This is one of those compost critters with a face only its mother could love. Even though it is strictly a vegetarian, and most common in an outdoor pile, that is probably where you would most like it to stay. Its fat little form would probably clash with the furniture anyway, and a good scream or two from your spouse should be enough to remind you that the best prevention for most of these particular animals is to simply never bring outdoor compost into the house without first cleaning it. (A good dose of solarization works wonders!)

Snails and Slugs

Another true pest as I'm sure any of you who garden have known for a long time. I'm just as sure that nature had a real good reason for these particular animals, but how she expected us to accept the fact that its favorite food is living plant material (such as that found in the garden you just wrecked your best jeans to get planted) is beyond me. The usual beer-traps (the non-alcoholic beer actually works better than the "real thing") is fine for outdoors, and if you have them in your indoor bin, try lightening up on your watering schedule. These animals like moisture.


The big brother to that little mite we were discussing a little earlier, and one of the least appreciated animals in the garden. Rather than being a pest, this animal is a great form of natural pest control. Every garden should have plenty, and if the one in the house is particularly bothersome, try looking it right in the eye, speaking to it in a very calm voice, then give it a wink...and step on it!


This is another of those little critters that I can almost guarantee will be present in virtually every vermicomposting situation sooner or later. Very small animals, usually no more than 1/4 inch in length, springtails will range in color from white to light grey, and even a sort of metallic blue from time to time. Feeding on decomposing plant matter, fungi, and pollens, as well as grains, they are most easily identified by their habit of "jumping" to a new location when they are disturbed. Since they accomplish this "jumping" by utilization of a specially-adapted tail-piece, their name becomes rather self-explanatory. Since they will die if they leave the environment of the worm bin, and since they are performing relatively the same job as the worms, I have never really considered them to be a problem. If you simply can't sleep at night (due to all that jumping around), then you may want to try method number one in the realm of "pest control." (The method I'm referring to will be explained a little further on, along with a couple of other "pest management strategies.")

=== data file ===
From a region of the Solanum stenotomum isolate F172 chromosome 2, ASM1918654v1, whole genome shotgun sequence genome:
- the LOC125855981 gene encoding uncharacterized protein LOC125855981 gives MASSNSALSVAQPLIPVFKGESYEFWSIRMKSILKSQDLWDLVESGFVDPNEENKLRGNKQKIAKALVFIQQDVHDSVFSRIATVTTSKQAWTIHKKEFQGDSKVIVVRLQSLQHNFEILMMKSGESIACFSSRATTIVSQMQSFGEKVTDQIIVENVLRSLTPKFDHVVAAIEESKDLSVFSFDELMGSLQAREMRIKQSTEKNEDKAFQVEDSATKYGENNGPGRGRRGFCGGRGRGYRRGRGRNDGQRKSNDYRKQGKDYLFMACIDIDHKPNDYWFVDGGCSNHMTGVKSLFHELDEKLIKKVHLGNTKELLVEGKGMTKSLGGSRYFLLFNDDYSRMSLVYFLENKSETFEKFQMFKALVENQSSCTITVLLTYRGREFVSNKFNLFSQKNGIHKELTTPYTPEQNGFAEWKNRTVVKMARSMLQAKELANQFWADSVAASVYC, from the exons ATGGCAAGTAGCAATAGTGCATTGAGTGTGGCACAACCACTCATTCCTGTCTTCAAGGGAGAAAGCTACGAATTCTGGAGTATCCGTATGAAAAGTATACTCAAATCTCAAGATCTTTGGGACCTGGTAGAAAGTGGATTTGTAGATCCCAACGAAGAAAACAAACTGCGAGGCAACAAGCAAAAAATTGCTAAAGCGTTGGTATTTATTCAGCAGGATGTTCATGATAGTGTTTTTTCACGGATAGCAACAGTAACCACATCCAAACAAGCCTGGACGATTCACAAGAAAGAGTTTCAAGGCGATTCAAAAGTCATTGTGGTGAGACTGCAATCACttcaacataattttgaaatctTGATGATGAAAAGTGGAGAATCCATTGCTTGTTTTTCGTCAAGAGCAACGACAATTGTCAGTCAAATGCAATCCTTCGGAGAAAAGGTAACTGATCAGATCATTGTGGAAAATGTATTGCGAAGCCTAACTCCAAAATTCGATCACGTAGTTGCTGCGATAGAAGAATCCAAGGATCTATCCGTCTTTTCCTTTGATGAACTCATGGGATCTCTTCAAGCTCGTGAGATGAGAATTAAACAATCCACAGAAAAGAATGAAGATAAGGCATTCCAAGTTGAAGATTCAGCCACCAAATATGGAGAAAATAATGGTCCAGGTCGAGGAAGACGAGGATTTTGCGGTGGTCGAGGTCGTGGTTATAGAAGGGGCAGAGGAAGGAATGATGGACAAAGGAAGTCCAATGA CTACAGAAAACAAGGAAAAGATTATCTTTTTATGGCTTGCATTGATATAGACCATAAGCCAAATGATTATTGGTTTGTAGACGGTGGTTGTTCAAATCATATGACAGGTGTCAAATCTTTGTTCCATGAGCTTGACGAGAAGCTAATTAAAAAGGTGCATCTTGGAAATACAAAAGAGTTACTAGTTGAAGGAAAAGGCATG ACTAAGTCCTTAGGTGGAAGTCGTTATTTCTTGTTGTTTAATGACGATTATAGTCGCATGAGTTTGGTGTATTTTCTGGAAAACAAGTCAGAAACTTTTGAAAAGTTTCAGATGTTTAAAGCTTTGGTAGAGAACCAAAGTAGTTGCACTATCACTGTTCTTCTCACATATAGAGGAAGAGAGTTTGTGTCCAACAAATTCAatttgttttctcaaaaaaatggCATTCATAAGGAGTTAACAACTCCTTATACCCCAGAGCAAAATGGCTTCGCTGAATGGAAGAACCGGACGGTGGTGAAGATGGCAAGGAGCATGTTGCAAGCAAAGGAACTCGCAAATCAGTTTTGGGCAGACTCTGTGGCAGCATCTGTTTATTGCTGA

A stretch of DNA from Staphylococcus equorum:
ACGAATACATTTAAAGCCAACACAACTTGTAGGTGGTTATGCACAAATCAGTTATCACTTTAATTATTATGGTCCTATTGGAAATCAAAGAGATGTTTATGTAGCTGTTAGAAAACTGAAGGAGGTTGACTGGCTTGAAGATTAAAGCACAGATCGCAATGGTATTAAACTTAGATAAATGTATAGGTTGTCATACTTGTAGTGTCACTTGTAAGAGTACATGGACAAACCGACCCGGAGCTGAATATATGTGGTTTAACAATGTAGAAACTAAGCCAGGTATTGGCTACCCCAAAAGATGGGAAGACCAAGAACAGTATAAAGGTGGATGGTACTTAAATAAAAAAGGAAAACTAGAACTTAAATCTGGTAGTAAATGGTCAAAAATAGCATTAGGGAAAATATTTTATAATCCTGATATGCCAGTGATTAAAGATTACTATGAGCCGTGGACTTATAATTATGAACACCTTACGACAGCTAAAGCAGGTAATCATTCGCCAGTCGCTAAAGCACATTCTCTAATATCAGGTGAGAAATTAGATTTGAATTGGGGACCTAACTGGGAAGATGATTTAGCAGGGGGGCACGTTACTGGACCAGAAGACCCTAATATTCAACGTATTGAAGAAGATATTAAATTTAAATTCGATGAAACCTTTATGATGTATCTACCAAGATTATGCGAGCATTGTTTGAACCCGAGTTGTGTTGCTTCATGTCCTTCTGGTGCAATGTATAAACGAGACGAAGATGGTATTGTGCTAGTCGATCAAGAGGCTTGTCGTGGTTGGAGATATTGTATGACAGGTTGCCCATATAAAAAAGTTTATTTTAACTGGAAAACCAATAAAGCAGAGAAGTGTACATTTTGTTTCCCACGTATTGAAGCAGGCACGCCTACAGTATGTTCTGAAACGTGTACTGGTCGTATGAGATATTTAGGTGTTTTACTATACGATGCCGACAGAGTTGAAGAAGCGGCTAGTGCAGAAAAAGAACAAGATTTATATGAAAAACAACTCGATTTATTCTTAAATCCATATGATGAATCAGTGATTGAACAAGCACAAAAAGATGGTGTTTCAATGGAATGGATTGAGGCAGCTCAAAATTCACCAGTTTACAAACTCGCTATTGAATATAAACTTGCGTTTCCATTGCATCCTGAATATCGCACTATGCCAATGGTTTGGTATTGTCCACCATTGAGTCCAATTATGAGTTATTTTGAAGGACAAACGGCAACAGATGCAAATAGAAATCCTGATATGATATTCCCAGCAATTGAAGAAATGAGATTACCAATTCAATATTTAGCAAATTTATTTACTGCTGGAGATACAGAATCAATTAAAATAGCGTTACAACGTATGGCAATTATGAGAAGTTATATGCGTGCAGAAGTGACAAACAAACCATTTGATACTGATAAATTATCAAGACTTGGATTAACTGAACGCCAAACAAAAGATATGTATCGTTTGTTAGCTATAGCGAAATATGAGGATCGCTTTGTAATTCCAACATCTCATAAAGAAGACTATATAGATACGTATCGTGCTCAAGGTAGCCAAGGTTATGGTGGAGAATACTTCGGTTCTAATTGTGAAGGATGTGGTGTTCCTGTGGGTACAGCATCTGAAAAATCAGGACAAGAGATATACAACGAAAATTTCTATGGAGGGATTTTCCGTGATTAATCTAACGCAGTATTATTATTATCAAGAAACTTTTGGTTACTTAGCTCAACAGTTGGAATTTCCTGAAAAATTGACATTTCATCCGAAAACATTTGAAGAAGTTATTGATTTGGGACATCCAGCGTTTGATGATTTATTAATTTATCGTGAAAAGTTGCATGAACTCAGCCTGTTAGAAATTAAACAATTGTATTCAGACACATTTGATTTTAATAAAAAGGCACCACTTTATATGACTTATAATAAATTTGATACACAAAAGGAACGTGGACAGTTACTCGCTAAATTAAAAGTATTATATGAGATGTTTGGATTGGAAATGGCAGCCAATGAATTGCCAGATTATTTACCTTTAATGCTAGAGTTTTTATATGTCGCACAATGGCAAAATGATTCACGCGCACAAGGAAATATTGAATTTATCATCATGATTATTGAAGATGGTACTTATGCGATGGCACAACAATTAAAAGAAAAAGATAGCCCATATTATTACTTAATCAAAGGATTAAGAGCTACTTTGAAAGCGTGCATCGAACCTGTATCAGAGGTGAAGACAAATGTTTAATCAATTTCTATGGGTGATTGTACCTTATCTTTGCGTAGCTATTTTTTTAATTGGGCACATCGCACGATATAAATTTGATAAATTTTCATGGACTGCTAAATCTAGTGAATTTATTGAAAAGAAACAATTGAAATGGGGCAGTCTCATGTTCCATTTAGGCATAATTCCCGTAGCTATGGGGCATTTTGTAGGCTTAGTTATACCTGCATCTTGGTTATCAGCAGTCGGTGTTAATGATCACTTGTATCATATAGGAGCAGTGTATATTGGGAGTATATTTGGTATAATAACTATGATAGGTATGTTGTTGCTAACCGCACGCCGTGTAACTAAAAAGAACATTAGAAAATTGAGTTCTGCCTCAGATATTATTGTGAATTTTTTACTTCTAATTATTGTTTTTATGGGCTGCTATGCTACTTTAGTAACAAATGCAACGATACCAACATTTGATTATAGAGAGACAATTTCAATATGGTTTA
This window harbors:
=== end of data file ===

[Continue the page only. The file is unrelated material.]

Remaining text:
The largest number of these compost invaders will be made up of the rove beetle, and the ground beetle. Both of these guys are third-level consumers, preying mainly on insects, snails, and even slugs. As a matter of fact, the black rove beetle is so efficient at this particular task, many people deliberately import them into gardens where slugs and snails have become a problem. Both of these beetles, as well as their larvae, will also feed on decaying vegetables.


Now these guys are certainly not welcome in most homes, and we will discuss steps to eliminate this problem in the section on pest control (method two). In the meantime, you may wish to know that an ant's idea of a smorgasbord would include any, or all of the following: any fruit, fungi, seeds, anything that is sweet, most other food scraps, other insects, and even other ants. (Get the picture? They like just about everything.) To make matters even worse, ants tend to think that compost piles, indoors or out, are really nifty places to build their nests. I once came across a nest over a foot around in one of my outdoor compost piles. It looked like some crazed drug dealer had decided to stash thousands of little white "pills" in the middle of my compost, and the only way I knew what I was looking at was by the frantic efforts of the ants to remove those "capsules" to a place of safety after I uncovered them. Unfortunately for the ants, the portion of the pile they had built their nest in was only two or three feet from the still-hot section of the pile, and by quickly transferring a couple shovelfuls of "eggs" into the center of the heated area, the invasion was very rapidly squelched. In a normal compost situation (outdoors, and without worms), I wouldn't worry about the ants, since by their very presence, they tend to mix the minerals around in such a way that they increase the phosphorus and potassium balance of the pile, but when the pile is home to a population of worms, the situation changes (the ants tend to deplete the carbohydrates which the worms require for food.) Thus, when it comes to a choice between the ants and the worms, I'll have to resort once again to Arnie's wonderful words...."hasta la vista, babies" (or something like that.)